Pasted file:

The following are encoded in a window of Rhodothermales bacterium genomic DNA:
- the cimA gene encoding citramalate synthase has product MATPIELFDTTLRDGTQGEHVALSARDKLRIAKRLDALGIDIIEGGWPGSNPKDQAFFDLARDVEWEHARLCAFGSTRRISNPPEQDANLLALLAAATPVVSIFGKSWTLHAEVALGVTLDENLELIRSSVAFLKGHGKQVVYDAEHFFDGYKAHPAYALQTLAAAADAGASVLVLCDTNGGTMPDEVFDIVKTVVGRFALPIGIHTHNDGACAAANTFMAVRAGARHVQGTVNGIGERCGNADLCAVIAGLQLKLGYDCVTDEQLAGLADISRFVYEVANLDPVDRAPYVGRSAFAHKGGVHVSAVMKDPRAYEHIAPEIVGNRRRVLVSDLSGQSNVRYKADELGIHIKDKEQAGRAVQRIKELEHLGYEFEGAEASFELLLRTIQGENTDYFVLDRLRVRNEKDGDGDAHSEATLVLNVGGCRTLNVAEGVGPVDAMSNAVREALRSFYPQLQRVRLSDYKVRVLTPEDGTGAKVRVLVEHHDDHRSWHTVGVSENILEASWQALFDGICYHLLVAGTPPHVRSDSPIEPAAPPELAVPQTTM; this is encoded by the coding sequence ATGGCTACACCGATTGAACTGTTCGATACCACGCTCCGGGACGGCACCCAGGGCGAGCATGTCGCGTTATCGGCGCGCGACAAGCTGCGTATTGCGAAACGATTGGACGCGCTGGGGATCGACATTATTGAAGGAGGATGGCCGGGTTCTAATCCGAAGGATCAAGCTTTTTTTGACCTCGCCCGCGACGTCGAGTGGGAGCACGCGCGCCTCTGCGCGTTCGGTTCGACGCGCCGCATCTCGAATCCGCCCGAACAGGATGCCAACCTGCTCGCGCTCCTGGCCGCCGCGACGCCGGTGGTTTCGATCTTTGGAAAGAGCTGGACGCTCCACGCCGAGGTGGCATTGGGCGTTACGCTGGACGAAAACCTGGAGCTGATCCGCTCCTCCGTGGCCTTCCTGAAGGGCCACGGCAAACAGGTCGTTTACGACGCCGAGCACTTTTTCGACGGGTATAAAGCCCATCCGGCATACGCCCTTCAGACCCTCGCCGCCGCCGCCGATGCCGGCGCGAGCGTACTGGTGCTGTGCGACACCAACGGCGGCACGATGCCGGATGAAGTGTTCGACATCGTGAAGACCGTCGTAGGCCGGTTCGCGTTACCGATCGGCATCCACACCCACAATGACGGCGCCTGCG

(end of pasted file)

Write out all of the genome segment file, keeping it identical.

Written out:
The following are encoded in a window of Rhodothermales bacterium genomic DNA:
- the cimA gene encoding citramalate synthase has product MATPIELFDTTLRDGTQGEHVALSARDKLRIAKRLDALGIDIIEGGWPGSNPKDQAFFDLARDVEWEHARLCAFGSTRRISNPPEQDANLLALLAAATPVVSIFGKSWTLHAEVALGVTLDENLELIRSSVAFLKGHGKQVVYDAEHFFDGYKAHPAYALQTLAAAADAGASVLVLCDTNGGTMPDEVFDIVKTVVGRFALPIGIHTHNDGACAAANTFMAVRAGARHVQGTVNGIGERCGNADLCAVIAGLQLKLGYDCVTDEQLAGLADISRFVYEVANLDPVDRAPYVGRSAFAHKGGVHVSAVMKDPRAYEHIAPEIVGNRRRVLVSDLSGQSNVRYKADELGIHIKDKEQAGRAVQRIKELEHLGYEFEGAEASFELLLRTIQGENTDYFVLDRLRVRNEKDGDGDAHSEATLVLNVGGCRTLNVAEGVGPVDAMSNAVREALRSFYPQLQRVRLSDYKVRVLTPEDGTGAKVRVLVEHHDDHRSWHTVGVSENILEASWQALFDGICYHLLVAGTPPHVRSDSPIEPAAPPELAVPQTTM; this is encoded by the coding sequence ATGGCTACACCGATTGAACTGTTCGATACCACGCTCCGGGACGGCACCCAGGGCGAGCATGTCGCGTTATCGGCGCGCGACAAGCTGCGTATTGCGAAACGATTGGACGCGCTGGGGATCGACATTATTGAAGGAGGATGGCCGGGTTCTAATCCGAAGGATCAAGCTTTTTTTGACCTCGCCCGCGACGTCGAGTGGGAGCACGCGCGCCTCTGCGCGTTCGGTTCGACGCGCCGCATCTCGAATCCGCCCGAACAGGATGCCAACCTGCTCGCGCTCCTGGCCGCCGCGACGCCGGTGGTTTCGATCTTTGGAAAGAGCTGGACGCTCCACGCCGAGGTGGCATTGGGCGTTACGCTGGACGAAAACCTGGAGCTGATCCGCTCCTCCGTGGCCTTCCTGAAGGGCCACGGCAAACAGGTCGTTTACGACGCCGAGCACTTTTTCGACGGGTATAAAGCCCATCCGGCATACGCCCTTCAGACCCTCGCCGCCGCCGCCGATGCCGGCGCGAGCGTACTGGTGCTGTGCGACACCAACGGCGGCACGATGCCGGATGAAGTGTTCGACATCGTGAAGACCGTCGTAGGCCGGTTCGCGTTACCGATCGGCATCCACACCCACAATGACGGCGCCTGCG